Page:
He went on to stay in camps in Potsdam and Eisenhüttenstadt, Germany, using 10 different identities.
In some places the journalist had his fingerprints taken - but the identities were never matched up.
He said: “The system does not work and I know employees from the Federal Office for Migration and Refugees or from the Federal Criminal Police Office, who tell me that it has not worked so far.
“In my case, no-one noticed any of my double registrations, although I had my fingerprints registered in some cases.”
Mr ul-Haq stayed in the infamous Tempelhof Airport hangar where sex assault among refugees have been rife and conditions widely criticised.
He said: “This is the largest refugee home in Germany, and there is an incredible amount of problems.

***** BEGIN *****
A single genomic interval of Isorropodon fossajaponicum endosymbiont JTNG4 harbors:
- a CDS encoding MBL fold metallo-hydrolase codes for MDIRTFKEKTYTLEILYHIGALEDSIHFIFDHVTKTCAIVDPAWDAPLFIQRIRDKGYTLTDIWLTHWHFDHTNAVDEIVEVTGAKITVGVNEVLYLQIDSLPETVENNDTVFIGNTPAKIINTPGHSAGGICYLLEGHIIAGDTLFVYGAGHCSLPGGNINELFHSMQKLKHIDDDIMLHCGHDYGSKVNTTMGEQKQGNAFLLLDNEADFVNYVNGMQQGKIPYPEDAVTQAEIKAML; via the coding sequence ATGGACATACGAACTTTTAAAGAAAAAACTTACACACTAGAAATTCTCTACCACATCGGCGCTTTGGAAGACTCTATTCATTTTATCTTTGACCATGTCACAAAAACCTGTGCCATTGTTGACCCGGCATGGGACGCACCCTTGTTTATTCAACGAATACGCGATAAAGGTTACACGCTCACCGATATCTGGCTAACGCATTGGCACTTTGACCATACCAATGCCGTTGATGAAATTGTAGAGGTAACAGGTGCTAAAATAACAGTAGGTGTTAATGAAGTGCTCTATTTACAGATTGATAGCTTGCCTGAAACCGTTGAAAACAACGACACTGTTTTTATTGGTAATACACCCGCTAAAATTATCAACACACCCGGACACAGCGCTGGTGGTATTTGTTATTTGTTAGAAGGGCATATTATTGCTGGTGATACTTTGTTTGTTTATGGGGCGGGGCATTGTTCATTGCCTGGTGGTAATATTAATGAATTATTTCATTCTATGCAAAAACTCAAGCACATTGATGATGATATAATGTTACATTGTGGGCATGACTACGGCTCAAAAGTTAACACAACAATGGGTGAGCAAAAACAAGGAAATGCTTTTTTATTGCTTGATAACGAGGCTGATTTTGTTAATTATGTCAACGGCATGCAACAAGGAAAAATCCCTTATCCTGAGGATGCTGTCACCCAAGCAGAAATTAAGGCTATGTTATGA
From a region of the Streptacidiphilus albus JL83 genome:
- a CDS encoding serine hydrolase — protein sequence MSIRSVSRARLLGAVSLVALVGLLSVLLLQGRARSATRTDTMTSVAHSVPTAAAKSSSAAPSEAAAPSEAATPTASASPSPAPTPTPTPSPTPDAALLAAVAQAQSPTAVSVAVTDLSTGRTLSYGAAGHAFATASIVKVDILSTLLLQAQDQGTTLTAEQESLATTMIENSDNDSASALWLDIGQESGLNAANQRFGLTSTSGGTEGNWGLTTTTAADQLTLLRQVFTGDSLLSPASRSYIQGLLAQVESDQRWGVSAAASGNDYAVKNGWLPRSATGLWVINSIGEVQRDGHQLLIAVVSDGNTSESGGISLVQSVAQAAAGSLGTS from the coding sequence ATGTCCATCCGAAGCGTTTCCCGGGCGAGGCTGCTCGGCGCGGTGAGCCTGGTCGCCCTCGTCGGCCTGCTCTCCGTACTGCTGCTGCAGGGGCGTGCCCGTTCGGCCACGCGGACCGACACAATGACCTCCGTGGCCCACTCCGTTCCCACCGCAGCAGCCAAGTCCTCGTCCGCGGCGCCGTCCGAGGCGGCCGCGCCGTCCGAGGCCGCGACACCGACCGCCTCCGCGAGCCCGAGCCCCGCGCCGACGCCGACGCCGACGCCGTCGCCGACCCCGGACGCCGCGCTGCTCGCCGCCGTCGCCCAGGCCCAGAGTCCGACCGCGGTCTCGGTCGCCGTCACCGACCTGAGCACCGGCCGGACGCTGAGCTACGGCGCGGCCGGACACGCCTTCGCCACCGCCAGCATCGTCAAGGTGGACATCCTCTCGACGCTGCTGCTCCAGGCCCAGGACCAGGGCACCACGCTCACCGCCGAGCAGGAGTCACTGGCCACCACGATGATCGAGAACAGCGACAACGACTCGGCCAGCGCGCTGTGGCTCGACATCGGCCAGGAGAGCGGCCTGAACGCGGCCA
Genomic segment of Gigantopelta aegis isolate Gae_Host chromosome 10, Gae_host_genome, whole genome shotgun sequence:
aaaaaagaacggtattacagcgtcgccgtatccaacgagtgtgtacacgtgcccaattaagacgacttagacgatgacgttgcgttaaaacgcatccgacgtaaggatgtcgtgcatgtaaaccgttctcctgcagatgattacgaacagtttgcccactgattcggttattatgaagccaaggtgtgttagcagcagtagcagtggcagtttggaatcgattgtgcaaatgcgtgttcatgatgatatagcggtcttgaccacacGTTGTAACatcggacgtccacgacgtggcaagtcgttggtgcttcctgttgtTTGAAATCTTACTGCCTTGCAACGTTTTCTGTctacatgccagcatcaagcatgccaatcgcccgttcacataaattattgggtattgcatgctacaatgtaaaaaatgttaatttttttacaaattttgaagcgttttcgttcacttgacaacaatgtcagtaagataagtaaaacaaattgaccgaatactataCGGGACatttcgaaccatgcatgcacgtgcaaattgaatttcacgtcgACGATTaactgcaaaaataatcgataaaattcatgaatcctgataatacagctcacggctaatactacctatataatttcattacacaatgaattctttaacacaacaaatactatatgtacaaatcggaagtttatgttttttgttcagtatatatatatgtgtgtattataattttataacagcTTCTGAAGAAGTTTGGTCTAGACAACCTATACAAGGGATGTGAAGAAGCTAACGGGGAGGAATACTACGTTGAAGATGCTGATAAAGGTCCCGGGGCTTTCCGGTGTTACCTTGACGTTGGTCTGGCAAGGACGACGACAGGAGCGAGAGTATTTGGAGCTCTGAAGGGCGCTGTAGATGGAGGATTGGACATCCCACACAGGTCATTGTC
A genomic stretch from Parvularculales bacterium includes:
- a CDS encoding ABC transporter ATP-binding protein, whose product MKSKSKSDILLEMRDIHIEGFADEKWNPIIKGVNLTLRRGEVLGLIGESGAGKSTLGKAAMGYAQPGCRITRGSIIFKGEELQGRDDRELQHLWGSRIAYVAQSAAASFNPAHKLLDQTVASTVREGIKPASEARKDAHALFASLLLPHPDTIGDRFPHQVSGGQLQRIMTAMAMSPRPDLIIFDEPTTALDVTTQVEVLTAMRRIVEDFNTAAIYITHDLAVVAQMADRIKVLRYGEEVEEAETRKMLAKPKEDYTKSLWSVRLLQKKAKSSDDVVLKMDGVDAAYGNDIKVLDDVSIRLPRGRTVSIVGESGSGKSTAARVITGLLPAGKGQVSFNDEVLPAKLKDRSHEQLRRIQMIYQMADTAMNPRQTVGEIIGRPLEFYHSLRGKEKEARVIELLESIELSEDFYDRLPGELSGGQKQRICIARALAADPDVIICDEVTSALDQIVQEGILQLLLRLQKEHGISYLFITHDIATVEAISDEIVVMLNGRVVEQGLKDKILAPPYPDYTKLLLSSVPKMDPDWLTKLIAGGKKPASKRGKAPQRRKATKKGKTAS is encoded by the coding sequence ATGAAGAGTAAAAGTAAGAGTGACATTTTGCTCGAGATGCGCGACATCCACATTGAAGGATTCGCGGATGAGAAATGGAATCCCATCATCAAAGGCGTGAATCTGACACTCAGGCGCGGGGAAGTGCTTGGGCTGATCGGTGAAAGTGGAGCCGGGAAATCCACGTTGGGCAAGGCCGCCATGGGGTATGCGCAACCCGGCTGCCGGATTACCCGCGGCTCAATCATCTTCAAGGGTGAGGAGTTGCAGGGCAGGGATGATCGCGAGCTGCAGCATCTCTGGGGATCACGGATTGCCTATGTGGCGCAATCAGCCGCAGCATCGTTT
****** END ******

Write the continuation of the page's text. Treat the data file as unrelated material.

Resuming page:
“In my opinion, nobody can be expected to live there. Earlier on, the lights were switched on at night, so you could hardly sleep.
“At least this is different now. Then the toilets. They stink, and I find that they can hardly be used. Many people don't like the food, and there was also sexual abuse among the refugees.
“In addition, many people from different countries live together, which leads to conflicts and struggles.
“The worst thing is that people have nothing to do. They hang around all day without any occupation. Some of them get into mischief.
“Refugee camps are a breeding ground for salafists and terrorists. Sometimes it is said that Germany was importing terrorists. When in fact we breed them ourselves.
“There are appeals from Salafists. They shave off their beards and offer help to relief organisations.
“I noticed that myself. Then they talk to the refugees, invite them to dinner, and take them to a mosque marked by Salafists. In Berlin, for example, this is the Al-Nur-Mosque in Neukölln. This is how refugees fall in the wrong hands.
The now German citizen, Mr ul-Haq, was shown pictures of people as they posed with weapons in Syria.
One, he claims, told him of how he fought for al-Nusra in Syria.